The “Housing First” Mirage
Several years ago, homeless advocates argued that the first priority for reducing homelessness should be “housing first.” They were right in principle.
In fact, however, we don’t have enough housing, we won’t have enough housing for years, and for many homeless people, traditional housing options not only aren’t feasible, they represent a cruel sentence to more years in the dirt, without even a safe place to sleep.
Most impediments to reducing homelessness involve faulty thinking, but rule-based inefficiencies present real obstacles to providing immediate, cost-effective and humane measures to reduce homelessness. Whether it’s a huge metropolis like Los Angeles, or a small San Joaquin Valley town like Turlock, cities and counties are unable to spend money earmarked for housing and shelter because of onerous rules imposed by government agencies, especially the nation’s Department of Housing and Urban Development (HUD).
In the 5-year period between 2015 and 2020, Greater Los Angeles returned 150 million dollars of housing assistance money to the federal government. In 2021, HUD offered the Stanislaus Regional Housing Authority emergency housing vouchers worth 3.17 million dollars for homeless people in dire need of housing. Today, most of the money remains unspent because there isn’t enough housing, even when there’s enough money.
Every elected official at every level throughout California should be pushing hard to eliminate rule-based inefficiencies that place razor wire around funding for homelessness.
What to Do Now
The single biggest mistake we’ve made about homelessness is our failure to recognize it as a humanitarian crisis. Almost no one today will dispute the clear fact that a large segment of the homeless population is mentally ill. Nonetheless, narratives about “bad choices” and not wanting help still dominate many views about the plight of homeless people. Mentally ill people, by definition, aren’t capable of rational choices.
Another large and growing segment of the homeless population consists of the physically and mentally disabled. Disability compensation for such people often tops out at around $1,000 per month. That’s not enough for a single room unit anywhere, even if one were available. We need to accept the reality that we don’t have enough housing and services for people in need and we won’t have enough for years.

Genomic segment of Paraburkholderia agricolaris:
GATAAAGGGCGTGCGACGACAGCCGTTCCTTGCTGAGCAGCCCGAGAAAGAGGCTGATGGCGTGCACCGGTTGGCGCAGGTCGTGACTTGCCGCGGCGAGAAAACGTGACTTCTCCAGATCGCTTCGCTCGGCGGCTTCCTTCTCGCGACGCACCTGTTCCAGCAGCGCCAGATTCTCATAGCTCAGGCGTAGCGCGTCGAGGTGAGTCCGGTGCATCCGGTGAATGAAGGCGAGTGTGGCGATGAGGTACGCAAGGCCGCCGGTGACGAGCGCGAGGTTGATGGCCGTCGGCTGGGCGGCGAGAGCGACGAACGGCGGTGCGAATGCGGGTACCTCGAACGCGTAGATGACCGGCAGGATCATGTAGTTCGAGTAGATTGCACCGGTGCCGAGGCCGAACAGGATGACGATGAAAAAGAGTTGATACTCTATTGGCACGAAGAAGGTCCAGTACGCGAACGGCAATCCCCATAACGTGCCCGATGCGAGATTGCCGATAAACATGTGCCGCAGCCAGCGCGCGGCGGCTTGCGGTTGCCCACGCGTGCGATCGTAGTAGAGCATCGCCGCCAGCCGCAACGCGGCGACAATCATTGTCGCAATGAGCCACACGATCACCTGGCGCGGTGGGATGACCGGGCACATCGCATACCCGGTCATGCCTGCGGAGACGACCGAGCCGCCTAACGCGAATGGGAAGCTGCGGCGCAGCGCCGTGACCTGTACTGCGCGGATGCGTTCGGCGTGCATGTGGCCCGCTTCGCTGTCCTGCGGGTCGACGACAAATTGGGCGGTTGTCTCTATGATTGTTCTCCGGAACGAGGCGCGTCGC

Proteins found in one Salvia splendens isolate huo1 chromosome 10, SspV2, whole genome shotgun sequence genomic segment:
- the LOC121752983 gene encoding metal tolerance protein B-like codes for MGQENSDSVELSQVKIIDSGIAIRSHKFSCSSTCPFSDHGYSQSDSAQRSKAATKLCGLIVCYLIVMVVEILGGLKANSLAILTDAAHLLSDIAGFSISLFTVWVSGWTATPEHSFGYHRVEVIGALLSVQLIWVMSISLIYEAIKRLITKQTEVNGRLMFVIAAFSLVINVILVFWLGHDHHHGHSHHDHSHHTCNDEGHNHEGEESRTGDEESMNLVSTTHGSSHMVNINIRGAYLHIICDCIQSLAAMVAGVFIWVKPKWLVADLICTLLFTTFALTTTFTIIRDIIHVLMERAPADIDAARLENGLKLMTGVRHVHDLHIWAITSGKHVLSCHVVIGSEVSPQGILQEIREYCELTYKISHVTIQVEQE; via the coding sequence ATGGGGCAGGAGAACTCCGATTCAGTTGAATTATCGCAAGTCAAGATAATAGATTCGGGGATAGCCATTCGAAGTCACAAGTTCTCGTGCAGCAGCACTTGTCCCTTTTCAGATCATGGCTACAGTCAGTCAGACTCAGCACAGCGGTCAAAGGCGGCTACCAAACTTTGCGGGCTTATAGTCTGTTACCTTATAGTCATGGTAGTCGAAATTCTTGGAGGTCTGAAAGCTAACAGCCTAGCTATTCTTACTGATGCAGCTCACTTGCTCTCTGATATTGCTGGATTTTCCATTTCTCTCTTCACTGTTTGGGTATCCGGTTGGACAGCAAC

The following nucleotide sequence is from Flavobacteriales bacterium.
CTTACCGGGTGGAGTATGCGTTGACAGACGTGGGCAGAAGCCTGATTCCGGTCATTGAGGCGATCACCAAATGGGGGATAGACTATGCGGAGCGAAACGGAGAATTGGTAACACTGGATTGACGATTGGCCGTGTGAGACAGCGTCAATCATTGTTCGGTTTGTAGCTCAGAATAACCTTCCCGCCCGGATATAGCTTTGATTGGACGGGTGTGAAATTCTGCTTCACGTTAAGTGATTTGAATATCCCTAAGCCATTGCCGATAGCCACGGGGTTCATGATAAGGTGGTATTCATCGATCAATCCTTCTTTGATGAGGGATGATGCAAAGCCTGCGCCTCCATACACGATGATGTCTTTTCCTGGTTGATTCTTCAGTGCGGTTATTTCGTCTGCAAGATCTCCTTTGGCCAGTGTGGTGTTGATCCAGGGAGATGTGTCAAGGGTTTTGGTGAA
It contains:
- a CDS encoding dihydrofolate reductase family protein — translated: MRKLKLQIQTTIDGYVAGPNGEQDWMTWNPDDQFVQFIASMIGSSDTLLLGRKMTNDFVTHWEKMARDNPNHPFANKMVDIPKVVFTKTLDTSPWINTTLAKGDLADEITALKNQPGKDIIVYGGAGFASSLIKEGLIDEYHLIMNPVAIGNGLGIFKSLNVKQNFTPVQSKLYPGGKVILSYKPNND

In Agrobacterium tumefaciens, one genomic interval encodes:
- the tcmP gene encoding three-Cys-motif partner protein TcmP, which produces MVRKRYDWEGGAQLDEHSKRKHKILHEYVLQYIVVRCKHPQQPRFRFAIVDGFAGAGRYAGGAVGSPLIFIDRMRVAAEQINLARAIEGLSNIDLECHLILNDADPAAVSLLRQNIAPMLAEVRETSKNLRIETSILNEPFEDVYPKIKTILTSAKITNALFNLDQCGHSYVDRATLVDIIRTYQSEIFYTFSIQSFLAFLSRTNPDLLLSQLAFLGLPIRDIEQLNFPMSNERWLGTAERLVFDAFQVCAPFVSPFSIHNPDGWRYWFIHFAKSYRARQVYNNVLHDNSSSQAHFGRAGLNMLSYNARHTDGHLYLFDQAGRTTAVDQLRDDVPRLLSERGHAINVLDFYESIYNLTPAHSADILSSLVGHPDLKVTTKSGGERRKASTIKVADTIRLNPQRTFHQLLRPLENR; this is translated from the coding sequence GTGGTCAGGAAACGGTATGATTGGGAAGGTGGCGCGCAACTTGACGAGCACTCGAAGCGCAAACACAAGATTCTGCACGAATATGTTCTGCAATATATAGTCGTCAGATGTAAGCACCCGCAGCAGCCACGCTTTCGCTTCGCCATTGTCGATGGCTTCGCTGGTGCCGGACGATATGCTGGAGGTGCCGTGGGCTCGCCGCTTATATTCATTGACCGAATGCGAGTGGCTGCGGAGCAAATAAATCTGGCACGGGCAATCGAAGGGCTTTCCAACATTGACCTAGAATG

Instead of prolonging the costs and cruelties of leaving people on the streets, we need to perform triage now. Governor Newsom should declare a humanitarian crisis and work to provide funding for safe ground encampments that provide homeless people with the rudimentary necessities of minimal shelter, including tents and tarps.
The governor and California’s Senators and Congressmembers should lobby for unrestricted HUD funding that provides transitional shelter options now rather than wait for housing that is years away. Authorities at the city and county level should commit staff and resources to address the cogent emergencies of homelessness now, not years from now.
Safe ground encampments should include toilets and running water. Instead of spending more money on congregate shelters, we should be directing funding to more immediate shelter options, including emergency transitional housing such as Pallet Shelters and Conestoga Huts. Service providers and law enforcement can access permitted campsites far easier than they can chase homeless people around town.
The failure to recognize homelessness as a humanitarian crisis has crippled our ability to act pragmatically and compassionately to a growing emergency. We will do better only when we recover our capacity for quick and effective action during a rising crisis.